The American Cancer Society relies on information from the Surveillance, Epidemiology, and End Results (SEER) database, maintained by the National Cancer Institute (NCI), to provide survival statistics for cancer patients. The SEER database analyzes 5-year survival rates for lung cancer patients in the United States. The database does not categorize the survival rates by the typical cancer stages but by how and where the cancer has spread.

According to the American Cancer Society, if non-small cell lung cancer is confined to one lung (localized), the 5-year relative survival rate is 64%. However, if the cancer has spread to areas around the lung, the 5-year survival rate is 37%. If the cancer has spread to more distant parts of the body, the 5-year survival rate is 8%.

Common Questions About Stage 3 Lung Cancer

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What is stage 3 lung cancer?

Stage 3 of is the turning point of advanced lung cancer. Stage 3 is subcategorized by stage 3A, 3B and 3C. The status of the cancer is based on one of these subcategories, which are widely different from each other.

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What are the symptoms of stage 3 lung cancer?

Symptoms of stage 3 lung cancer are typically more advanced. Some symptoms might include bone pain, headache, arm or leg weakness or numbness, dizziness or problems balancing, seizures, yellowing of the skin and eyes (jaundice) or swollen lymph nodes.

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Is stage 3 lung cancer curable?

At this point, there is no known cure for stage 3 lung cancer. There are many treatment options available for stage 3 patients, which can help maintain symptoms and extend the patient’s life.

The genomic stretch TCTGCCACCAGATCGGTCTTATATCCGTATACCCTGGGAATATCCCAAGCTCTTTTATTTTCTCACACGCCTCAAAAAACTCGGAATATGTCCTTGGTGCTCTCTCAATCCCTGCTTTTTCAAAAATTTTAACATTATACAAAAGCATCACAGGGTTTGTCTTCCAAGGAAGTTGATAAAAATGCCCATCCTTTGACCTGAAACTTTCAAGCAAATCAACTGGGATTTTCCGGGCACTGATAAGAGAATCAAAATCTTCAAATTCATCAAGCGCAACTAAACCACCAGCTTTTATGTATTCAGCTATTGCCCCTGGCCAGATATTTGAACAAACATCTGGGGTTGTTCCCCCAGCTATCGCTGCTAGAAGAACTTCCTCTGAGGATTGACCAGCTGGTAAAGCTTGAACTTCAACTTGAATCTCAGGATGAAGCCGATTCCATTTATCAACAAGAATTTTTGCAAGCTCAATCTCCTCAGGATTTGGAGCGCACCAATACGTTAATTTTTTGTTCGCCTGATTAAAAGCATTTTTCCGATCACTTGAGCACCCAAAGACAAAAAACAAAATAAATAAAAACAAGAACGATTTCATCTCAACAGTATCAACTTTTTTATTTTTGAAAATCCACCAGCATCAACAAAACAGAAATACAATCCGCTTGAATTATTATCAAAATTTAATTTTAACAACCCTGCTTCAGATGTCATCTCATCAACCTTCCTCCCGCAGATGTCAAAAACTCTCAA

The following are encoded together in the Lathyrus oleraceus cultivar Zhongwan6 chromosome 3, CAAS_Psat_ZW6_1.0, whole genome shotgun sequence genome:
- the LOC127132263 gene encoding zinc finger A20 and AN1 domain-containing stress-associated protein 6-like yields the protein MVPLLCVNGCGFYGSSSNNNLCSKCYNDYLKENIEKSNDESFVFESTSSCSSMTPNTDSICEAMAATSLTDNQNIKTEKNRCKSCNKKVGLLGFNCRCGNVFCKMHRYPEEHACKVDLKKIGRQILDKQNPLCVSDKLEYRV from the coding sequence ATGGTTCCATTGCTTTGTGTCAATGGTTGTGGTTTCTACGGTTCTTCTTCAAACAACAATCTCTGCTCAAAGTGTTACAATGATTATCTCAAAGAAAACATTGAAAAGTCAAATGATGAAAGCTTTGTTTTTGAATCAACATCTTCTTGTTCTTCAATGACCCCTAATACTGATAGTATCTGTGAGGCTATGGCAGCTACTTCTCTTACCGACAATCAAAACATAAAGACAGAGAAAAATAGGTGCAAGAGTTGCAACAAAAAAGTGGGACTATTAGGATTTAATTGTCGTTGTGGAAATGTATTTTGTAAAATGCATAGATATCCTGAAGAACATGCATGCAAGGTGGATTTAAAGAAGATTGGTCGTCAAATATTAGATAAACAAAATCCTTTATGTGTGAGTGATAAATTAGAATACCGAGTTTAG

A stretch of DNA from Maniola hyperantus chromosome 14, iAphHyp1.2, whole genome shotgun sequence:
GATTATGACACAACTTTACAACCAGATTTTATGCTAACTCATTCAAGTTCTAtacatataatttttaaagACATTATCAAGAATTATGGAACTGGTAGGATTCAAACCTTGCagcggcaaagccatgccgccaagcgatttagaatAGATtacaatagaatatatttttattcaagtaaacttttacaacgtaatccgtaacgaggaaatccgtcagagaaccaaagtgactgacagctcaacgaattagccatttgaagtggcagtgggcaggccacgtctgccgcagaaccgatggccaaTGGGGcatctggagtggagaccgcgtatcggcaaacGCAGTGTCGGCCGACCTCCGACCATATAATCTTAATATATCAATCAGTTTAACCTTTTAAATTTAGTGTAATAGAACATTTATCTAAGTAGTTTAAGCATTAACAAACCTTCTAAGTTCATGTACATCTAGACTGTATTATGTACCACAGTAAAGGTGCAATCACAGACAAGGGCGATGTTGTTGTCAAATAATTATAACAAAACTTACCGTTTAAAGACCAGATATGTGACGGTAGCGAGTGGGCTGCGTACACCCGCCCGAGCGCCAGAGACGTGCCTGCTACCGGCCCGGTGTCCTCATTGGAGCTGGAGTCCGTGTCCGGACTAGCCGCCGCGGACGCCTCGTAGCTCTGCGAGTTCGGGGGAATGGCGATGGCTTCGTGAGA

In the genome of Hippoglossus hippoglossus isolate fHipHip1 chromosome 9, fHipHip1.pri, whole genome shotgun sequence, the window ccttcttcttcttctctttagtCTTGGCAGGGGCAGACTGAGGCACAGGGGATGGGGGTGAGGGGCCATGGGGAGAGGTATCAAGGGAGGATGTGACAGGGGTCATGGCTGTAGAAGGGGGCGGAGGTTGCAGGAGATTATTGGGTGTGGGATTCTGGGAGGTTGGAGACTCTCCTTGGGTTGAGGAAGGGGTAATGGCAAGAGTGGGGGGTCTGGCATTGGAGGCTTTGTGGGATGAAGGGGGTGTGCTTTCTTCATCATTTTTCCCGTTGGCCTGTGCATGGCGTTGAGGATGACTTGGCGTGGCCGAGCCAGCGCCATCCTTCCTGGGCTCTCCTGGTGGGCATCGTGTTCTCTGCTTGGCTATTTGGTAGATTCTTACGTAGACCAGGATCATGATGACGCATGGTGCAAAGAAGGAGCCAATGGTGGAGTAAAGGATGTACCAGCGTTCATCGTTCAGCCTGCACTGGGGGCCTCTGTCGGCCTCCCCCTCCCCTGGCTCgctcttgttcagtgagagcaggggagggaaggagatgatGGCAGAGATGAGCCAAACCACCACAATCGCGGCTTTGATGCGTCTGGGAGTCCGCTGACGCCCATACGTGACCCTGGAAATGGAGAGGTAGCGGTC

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How can you treat stage 3 lung cancer?

Most lung cancer specialists will recommend chemoradiation as a first attempt at treatment. Due to the advanced nature of the cancer, surgery is not typically an option. You should still speak with a doctor to see if your specific case can be treated with surgery.

Sources & Author

    1. What is stage 3 lung cancer? Cancer Treatment Centers of America. Retrieved from: https://www.cancercenter.com/cancer-types/lung-cancer/stages/stage-3-lung-cancer. Accessed: 08/22/22.
    2. Immunotherapy. Cancer Treatment Centers of America. Retrieved from: https://www.cancercenter.com/treatment-options/precision-medicine/immunotherapy. Accessed: 08/23/22.
    3. Stage 3 lung cancer: What you should know. MedicalNewsToday. Retrieved from: https://www.medicalnewstoday.com/articles/316450#:~:text=Currently%2C%20there%20is%20no%20cure,another%205%20years%20or%20longer%20.. Accessed: 08/24/22. 

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About the Writer, Camryn Keeble

Camryn Keeble is a content writer and community outreach team member for Mesothelioma Guide. She creates informative content to educate mesothelioma patients and their loved ones on news, treatments and more. She also works diligently to raise awareness of the dangers of asbestos exposure and the effects of mesothelioma.